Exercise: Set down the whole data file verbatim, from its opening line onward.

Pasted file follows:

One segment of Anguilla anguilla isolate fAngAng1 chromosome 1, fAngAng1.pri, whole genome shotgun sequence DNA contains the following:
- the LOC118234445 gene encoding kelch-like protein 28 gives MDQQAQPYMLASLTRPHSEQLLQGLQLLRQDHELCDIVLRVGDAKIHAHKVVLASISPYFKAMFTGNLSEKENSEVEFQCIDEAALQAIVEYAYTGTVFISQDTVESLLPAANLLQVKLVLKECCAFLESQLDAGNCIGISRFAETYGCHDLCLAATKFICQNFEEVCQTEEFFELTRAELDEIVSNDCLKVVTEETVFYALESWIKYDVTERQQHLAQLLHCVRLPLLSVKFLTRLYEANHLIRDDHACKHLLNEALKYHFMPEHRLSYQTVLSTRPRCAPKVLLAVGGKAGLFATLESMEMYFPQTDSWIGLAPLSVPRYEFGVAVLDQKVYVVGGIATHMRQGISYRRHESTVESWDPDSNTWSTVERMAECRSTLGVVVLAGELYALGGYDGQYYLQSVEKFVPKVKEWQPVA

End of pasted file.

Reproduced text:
One segment of Anguilla anguilla isolate fAngAng1 chromosome 1, fAngAng1.pri, whole genome shotgun sequence DNA contains the following:
- the LOC118234445 gene encoding kelch-like protein 28 gives MDQQAQPYMLASLTRPHSEQLLQGLQLLRQDHELCDIVLRVGDAKIHAHKVVLASISPYFKAMFTGNLSEKENSEVEFQCIDEAALQAIVEYAYTGTVFISQDTVESLLPAANLLQVKLVLKECCAFLESQLDAGNCIGISRFAETYGCHDLCLAATKFICQNFEEVCQTEEFFELTRAELDEIVSNDCLKVVTEETVFYALESWIKYDVTERQQHLAQLLHCVRLPLLSVKFLTRLYEANHLIRDDHACKHLLNEALKYHFMPEHRLSYQTVLSTRPRCAPKVLLAVGGKAGLFATLESMEMYFPQTDSWIGLAPLSVPRYEFGVAVLDQKVYVVGGIATHMRQGISYRRHESTVESWDPDSNTWSTVERMAECRSTLGVVVLAGELYALGGYDGQYYLQSVEKFVPKVKEWQPVA